home catalogue history references appendix 
john fisher anderson : surf riding at waikiki, 1922 

John Fisher Anderson :  Surf riding at Waikiki, 1922.

 Extracts and photographs from:
Anderson, John Fisher
Seeing Hawaii on American Pluck
Times-Mirror Press, Los Angeles, 1922.
Open Library

Fisher visited Kaui, where he swam and saw blow-holes, and Ohau where he hired and surfboard and rode, possibly prone, the waves at Waikiki.
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We stopped on the seashore for our lunch, for which I had purchased bananas, pineapples and cocoanuts at the places where they were grown.
From  this spot we had a wonderful view of the cloud-capped mountains, with perpendicular walls and sharp peaks on our left and with the ever changing ocean on our right.
We then followed down the winding road crossing narrow valleys, which reached up into the flanks of the picturesque mountains, then down again through the cane fields of Waialua plantation.
At the foot of the mountains on the western sea, we suddenly came upon the pretty little village of Waialua, where we spent a delightful hour surf bathing, with the setting sun displaying a gorgeous tropical sun-
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set over the waters of the blue Pacific.
We returned  through Waialua plantation and were soon back on the Lilehua Plains, which are covered with the entangled lantana, and on to Schofield Barracks.

Page 86

[on Kauai]
Leaving the main road at Koloa, I spent a delightful night on the seashore and after a dip in the surf.
I had a splendid sleep on a bed of pine needles on the volcanic rock near the Spouting Horn, which is a curious rock formation where the waves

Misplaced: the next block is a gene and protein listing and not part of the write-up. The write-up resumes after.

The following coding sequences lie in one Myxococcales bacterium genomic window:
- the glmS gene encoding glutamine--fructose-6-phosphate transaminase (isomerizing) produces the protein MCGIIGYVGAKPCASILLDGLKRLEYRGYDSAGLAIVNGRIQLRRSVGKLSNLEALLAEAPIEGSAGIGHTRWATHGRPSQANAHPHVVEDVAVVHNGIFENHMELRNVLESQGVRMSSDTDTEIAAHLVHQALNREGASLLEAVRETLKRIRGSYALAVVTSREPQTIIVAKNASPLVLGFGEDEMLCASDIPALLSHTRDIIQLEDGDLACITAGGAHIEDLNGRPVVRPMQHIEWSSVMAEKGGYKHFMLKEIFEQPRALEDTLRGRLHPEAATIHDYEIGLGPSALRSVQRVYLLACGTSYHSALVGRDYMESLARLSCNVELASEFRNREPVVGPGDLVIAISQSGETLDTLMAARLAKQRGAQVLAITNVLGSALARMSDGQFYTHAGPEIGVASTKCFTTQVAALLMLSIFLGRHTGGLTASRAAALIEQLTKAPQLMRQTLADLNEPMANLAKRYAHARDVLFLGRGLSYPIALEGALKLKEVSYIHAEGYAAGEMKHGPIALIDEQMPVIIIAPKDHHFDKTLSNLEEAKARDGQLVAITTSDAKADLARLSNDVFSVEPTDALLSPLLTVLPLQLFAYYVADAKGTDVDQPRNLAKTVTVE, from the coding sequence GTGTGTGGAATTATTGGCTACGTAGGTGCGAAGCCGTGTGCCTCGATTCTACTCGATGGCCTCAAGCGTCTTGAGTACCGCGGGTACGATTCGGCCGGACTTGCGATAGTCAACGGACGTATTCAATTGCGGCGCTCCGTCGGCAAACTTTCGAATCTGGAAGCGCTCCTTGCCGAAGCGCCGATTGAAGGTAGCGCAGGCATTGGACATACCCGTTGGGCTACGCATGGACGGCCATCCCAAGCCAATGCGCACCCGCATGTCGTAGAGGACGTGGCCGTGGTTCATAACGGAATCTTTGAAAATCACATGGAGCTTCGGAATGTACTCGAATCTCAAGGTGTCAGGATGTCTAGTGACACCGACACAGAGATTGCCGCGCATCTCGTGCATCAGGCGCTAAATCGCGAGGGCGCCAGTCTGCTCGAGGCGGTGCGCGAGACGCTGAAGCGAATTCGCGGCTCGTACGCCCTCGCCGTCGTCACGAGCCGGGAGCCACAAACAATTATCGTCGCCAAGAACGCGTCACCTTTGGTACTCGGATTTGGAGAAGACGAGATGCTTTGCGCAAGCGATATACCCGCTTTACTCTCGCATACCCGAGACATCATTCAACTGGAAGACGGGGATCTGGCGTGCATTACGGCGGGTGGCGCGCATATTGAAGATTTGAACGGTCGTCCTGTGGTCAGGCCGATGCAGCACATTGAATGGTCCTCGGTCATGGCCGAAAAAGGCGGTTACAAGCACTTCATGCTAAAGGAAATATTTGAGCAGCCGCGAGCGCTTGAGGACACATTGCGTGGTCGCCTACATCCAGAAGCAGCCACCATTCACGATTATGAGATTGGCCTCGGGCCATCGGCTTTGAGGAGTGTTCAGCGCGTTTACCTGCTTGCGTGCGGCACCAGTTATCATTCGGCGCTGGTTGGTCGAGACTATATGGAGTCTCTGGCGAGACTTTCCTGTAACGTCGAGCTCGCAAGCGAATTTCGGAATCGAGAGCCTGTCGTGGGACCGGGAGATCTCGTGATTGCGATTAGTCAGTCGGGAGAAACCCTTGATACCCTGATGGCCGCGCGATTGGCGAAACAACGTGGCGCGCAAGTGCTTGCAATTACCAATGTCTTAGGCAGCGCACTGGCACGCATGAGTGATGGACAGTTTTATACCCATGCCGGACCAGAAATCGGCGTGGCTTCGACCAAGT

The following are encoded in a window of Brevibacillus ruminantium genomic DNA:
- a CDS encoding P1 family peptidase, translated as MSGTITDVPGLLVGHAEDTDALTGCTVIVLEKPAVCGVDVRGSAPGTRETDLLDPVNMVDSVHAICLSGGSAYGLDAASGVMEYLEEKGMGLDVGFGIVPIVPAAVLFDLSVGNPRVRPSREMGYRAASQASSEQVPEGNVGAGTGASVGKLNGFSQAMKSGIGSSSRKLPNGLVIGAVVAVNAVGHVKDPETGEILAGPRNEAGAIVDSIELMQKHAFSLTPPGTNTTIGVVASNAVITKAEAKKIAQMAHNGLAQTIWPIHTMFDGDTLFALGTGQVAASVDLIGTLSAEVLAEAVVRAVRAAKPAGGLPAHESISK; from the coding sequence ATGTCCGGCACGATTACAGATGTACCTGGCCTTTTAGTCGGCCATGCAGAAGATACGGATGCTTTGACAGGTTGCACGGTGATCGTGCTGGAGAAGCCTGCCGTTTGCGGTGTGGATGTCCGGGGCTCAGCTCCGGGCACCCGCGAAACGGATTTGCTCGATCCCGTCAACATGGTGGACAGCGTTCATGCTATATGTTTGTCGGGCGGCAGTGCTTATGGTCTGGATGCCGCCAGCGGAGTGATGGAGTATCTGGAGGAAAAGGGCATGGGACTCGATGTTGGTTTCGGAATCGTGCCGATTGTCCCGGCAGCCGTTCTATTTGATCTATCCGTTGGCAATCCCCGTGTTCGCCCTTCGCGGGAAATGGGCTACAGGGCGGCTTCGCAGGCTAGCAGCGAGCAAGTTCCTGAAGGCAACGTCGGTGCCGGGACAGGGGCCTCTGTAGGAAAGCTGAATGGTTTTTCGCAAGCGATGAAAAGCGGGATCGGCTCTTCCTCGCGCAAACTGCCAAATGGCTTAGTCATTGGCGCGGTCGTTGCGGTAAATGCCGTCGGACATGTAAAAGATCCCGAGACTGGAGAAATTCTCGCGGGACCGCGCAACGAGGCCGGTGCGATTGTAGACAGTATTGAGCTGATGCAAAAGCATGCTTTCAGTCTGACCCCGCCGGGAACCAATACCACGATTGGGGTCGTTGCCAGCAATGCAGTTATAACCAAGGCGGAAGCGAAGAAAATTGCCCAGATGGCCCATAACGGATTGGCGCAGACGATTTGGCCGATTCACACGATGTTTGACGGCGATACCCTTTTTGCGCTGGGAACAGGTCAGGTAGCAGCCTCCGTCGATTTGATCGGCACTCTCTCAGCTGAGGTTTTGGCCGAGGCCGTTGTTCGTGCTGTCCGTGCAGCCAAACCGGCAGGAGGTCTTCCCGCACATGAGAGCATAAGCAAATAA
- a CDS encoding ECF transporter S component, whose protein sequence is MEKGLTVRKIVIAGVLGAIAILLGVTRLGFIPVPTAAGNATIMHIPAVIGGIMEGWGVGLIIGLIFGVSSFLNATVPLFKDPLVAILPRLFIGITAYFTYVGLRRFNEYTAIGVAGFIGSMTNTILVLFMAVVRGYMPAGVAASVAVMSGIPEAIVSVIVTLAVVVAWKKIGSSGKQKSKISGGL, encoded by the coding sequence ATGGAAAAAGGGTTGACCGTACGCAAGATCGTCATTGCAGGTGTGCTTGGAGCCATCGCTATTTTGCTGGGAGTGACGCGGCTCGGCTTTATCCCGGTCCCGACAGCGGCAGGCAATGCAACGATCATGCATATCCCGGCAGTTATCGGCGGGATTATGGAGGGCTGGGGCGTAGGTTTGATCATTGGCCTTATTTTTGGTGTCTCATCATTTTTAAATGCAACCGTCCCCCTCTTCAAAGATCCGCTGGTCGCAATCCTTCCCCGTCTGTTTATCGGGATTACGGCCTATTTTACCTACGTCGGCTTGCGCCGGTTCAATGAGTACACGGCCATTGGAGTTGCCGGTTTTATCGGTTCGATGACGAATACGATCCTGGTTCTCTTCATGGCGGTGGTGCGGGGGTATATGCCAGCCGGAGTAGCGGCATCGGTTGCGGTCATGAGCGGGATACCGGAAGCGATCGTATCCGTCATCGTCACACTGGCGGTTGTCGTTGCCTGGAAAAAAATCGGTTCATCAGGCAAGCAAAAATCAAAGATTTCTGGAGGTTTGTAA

rush into lava tubes and force the water high up into the air in geyser fashion.

Page 95

Of my six months in seeing Uncle Sam's new territory, four of them were wonderfully spent on the Island of Oahu, in and around Honolulu.
The world famed surf-riding at Waikiki Beach, was delightfully enjoyed many times on a surf board of beautiful Hawaiian mahogany.
With the temperature of the air at about 70 degrees, I would push and

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tow my rented board from the sandy beach while the cocoanut palms, so slender and graceful, seemed to watch as I, with natives and tourists, swam out to sea and then rode back on the incoming surf.
Sometimes I was riding the board and other times it was riding me, but it was grand mid-winter sport in a land where the meaning of the word winter is unknown.

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Waikiki Beach has the "ol' swimmin' hole" beaten forty ways.

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The native Hawaiians easily become splendid swimmers.
However, surf-riding has developed expert riders from the ranks of visitors.
The temperature of the water at the beaches permits bathing every month in the year.

Anderson, John Fisher 
Seeing Hawaii on American Pluck
Times-Mirror Press, Los Angeles, 1922.


Open Library

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home catalogue history references appendix

Geoff Cater (2013-2018) : John Fisher Anderson : Surf Riding at Waikiki, 1922.